How to Avoid Scams
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How to Avoid the Many Kinds of Scams

Prime women defy the usual stereotypes of females in the second half of life. We don’t want to be thought of as people who sit in rocking chairs. Nor do we want to be considered dumb little old ladies who are easy to take advantage of. Nevertheless, far too many older women (and men) become victims of scams, perhaps because older people are more likely to have some money to steal.

Scams Require Clever Perpetrators

Scammers are usually very clever people who would rather trick the rest of us out of our hard-earned and carefully saved money than work for an honest living. But, to better fool us, they do put a lot of time, effort, creativity and technology into their scams. You don’t have to be dumb to be scammed.

Below are some true stories of actual people who became involved in scams. The details have been changed to protect the vulnerable. Remember that these are only examples and today’s or tomorrow’s scams may contain new and interesting twists.

True Stories About Scams

Ransoms

The first example occurred in Canada. A woman received a call saying that her husband was being held by police and that she would never see him again unless she immediately sent $30,000. She was not to call the police since they were the ones holding her spouse. She panicked. Otherwise, she would have realized that Canada operates under the rule of law. The police are on our side and do not kidnap people.

She immediately sent the $30,000. The fund transfer was successful, but the scammers told her that it had not gone through and that she should resend. So she sent another $30,000. She was in the middle of sending $30,000 for the third time when her husband walked in the door.

Phishing

The second example involves a phishing expedition when messages are sent out from a supposedly legitimate source to extract useful data like banking information or credit card numbers. In this case, the message appeared to come from a major phone company. The woman who bit was not your usual victim. She was the recently retired head of a very large, respected organization. However, she had just spent a lot of time and effort installing services from that same phone company and the scam email appeared legitimate. It was only after she had input far too many personal details that she realized this was a scam and stopped, but by then she was already faced with changing all the card numbers, etc. that she had already sent to the scammer.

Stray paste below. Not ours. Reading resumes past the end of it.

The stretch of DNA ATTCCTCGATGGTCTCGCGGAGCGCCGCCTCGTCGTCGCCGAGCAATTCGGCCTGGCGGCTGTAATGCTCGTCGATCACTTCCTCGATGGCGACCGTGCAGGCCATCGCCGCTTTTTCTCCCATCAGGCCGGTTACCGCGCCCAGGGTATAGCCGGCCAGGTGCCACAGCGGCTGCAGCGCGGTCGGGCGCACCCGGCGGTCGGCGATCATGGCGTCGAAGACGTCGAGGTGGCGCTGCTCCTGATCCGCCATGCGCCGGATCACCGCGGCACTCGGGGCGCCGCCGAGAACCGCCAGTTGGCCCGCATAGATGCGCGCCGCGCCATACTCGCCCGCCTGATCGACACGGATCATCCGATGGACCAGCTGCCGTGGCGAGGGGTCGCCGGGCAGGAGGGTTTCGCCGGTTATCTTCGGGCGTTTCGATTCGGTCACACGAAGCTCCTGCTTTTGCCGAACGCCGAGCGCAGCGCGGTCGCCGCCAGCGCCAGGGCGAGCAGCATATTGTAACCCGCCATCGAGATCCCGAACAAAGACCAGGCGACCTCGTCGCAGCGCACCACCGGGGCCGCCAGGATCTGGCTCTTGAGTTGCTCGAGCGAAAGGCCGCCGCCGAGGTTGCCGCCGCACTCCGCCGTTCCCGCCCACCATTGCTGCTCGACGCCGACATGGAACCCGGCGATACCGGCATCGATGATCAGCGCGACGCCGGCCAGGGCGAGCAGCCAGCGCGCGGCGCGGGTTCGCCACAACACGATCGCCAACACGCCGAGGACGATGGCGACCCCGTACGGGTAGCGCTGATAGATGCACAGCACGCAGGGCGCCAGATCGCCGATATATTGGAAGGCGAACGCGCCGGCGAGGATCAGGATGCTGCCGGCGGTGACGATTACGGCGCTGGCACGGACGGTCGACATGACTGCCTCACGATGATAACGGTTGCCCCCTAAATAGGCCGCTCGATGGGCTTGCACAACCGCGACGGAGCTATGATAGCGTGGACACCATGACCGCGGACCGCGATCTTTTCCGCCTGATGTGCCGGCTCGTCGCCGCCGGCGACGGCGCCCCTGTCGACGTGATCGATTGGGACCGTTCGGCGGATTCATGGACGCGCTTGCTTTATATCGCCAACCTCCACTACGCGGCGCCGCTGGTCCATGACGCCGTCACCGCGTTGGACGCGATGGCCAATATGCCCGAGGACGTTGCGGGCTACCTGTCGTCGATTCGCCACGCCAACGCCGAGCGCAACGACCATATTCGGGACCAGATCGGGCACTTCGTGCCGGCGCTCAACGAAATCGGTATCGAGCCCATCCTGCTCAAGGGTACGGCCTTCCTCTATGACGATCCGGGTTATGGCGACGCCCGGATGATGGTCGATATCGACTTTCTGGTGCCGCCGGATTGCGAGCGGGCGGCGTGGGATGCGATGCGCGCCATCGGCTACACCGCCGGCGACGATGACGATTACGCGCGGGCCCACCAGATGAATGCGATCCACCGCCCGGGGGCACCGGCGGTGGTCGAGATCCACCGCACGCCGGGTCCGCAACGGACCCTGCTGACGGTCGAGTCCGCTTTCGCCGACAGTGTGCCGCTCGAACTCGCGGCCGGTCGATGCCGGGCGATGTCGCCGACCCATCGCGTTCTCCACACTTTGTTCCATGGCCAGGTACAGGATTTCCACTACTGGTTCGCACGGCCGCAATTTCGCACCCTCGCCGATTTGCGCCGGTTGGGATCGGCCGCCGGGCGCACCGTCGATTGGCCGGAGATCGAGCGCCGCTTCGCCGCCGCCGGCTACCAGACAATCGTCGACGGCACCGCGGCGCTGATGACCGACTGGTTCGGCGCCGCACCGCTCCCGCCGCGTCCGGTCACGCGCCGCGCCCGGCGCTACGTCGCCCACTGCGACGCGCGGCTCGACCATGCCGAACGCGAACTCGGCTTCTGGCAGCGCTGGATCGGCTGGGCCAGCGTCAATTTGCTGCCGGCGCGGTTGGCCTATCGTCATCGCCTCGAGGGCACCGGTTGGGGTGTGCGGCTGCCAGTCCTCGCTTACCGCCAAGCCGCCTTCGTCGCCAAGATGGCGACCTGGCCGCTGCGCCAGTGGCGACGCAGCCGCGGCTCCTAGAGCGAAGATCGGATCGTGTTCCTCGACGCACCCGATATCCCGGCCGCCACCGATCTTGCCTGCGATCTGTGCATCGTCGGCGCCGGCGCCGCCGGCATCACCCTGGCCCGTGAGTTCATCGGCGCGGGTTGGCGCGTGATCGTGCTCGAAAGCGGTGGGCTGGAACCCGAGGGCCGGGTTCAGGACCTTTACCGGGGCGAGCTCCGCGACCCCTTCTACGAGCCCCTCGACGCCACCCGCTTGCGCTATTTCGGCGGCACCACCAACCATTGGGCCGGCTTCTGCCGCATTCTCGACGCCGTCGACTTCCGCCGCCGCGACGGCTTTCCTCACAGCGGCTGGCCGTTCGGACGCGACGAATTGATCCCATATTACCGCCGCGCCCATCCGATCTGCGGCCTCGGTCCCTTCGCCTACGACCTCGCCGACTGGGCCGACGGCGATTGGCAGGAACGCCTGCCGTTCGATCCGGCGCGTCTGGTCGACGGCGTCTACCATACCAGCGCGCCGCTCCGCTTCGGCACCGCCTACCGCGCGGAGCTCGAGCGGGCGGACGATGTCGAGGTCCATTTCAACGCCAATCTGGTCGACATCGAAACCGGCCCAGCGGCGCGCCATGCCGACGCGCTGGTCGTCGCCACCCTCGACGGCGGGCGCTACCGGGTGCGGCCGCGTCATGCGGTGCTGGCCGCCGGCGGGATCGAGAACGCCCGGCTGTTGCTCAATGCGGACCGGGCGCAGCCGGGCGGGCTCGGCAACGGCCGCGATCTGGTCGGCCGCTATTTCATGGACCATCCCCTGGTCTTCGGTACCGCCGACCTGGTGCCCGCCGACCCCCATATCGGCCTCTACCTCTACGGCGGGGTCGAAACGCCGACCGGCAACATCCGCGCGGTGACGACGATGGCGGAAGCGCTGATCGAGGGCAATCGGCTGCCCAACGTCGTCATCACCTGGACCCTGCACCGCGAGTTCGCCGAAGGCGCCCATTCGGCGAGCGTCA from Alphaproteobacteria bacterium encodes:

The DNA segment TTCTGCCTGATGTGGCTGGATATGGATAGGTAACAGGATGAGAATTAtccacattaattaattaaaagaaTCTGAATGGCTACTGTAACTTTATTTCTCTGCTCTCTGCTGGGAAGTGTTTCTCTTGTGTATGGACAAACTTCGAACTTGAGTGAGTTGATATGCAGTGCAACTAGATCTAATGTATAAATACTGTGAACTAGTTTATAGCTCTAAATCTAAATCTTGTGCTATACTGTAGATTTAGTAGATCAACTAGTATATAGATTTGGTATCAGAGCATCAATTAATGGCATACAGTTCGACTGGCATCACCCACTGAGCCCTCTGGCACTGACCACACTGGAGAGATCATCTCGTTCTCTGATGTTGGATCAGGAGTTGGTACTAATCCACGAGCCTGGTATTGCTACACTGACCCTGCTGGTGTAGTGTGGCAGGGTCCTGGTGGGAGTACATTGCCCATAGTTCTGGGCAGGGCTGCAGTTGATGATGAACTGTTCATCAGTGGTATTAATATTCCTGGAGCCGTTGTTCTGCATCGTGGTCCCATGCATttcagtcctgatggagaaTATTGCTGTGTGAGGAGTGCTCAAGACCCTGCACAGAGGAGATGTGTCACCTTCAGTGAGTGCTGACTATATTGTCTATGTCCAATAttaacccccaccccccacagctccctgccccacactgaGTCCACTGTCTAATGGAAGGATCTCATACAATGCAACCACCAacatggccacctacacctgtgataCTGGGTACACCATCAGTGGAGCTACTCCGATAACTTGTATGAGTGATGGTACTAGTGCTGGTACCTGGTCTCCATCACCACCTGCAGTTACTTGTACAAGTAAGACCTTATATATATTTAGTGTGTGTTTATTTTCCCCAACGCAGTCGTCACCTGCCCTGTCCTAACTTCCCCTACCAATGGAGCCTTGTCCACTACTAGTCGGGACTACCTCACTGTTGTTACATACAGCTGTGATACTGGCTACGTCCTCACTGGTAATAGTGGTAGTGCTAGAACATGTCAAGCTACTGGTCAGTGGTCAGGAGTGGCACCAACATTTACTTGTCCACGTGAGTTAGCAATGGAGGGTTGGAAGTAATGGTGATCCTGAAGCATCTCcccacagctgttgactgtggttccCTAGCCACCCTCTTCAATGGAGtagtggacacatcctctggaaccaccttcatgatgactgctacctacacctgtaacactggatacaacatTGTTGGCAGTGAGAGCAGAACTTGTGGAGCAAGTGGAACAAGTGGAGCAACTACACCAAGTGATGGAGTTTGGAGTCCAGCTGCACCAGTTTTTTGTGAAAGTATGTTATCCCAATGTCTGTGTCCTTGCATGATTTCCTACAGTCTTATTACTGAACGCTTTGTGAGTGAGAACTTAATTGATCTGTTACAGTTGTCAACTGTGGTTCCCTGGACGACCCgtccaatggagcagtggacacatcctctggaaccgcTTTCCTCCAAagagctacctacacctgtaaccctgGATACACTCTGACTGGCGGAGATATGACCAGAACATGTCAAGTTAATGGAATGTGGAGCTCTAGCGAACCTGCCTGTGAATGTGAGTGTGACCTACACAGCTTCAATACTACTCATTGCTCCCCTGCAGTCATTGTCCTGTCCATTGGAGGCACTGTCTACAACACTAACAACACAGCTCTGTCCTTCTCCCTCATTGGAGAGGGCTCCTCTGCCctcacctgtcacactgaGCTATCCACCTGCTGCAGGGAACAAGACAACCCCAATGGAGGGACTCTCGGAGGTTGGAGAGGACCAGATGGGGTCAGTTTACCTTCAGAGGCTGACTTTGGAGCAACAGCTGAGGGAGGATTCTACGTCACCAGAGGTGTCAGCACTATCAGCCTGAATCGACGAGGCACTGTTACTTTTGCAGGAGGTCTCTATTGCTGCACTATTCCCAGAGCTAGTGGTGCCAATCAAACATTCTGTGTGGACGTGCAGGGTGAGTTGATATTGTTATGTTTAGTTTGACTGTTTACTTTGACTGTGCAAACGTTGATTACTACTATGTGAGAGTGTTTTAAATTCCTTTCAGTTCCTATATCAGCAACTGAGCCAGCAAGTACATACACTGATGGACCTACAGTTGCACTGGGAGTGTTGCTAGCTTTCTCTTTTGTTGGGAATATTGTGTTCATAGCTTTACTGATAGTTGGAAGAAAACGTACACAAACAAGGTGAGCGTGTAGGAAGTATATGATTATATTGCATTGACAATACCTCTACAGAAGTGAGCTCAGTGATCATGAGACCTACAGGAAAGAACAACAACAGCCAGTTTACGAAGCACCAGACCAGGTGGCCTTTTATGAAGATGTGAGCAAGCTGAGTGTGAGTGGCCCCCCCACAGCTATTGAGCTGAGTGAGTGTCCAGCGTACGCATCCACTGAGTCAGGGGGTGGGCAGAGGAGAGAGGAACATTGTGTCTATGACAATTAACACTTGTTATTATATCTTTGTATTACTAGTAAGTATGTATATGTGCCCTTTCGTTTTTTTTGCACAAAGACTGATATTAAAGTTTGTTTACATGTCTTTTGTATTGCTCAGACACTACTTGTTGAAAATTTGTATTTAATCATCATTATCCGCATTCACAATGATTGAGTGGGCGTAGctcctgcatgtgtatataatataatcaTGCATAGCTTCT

Pre-Payment for Services Scams

Writing a CheckThe third is a lovely example of a very specialized scam. It is aimed at marriage commissioners, (MC) the officials who perform civil weddings. An MC was booked for a wedding as usual. She requested her normal small fee. The scammer then told a good story about how a rich friend was paying for a good chunk of the wedding, but only wished to write one check. Would the MC take and deposit this large check and give the wedding planner a check for the balance after deducting her fee?

In this case the MC would not, so the only thing she lost was a booking for an actual wedding in the time slot she had held for the scammer. Others, wishing to be nicer to the scammer and do him a favor, lost thousands when their own check to the scammer was cashed and the check they had received bounced.

False Inheritances

Then there are all the old tried and true scams that are still out there because they still work. You have just won/inherited a lot of money and we just need a few dollars and your banking information to send it you. Your grandchild is in jail and needs bail or your mother is in the hospital and needs medical care. Maybe it is something as minor as a not quite legitimate e-tailer who takes your money and never sends what you thought you had ordered.

Some rules to avoid being the next patsy:

  • Never get involved in a transaction that you did not initiate. This is the first and most important rule and could well save your family fortune.
  • If it sounds too good or too awful to be true, hang up or delete. In the very remote case that it is legitimate, someone will get back to you.
  • Detach if you are asked for money or personal information.
  • If in doubt, verify. The victim in our first example could have saved a lot of money simply by dialing her husband’s phone. Do not believe that you have to act this instant. Even if a person is in jail or the hospital, an hour will not make a difference and you can check things out in a few minutes.
  • Ask for information the caller should have. Your bank will have your account number. If they ask you for it for verification, ask them to tell you and you will advise them if it is correct. Anyone who has seen your grandchild will know how old and how tall he or she is.
  • Do not use any links or phone numbers that a possible scammer might give you. They will be set ups. Instead, call your bank using the emergency number on the back of your credit card or question a search engine to get you to the official website of an organization for contact info.
  • To verify, use a different phone or other mode. Clever phone scammers might ask you to call the police. You hang up, but they do not so your call to them is not disconnected. When you pick up your phone, they play a recording of a dial tone and then pretend to be the police.
  • Finally, be on your guard for all the bright and unexpected ideas that scammers have yet to come up with to try and part us from our funds.

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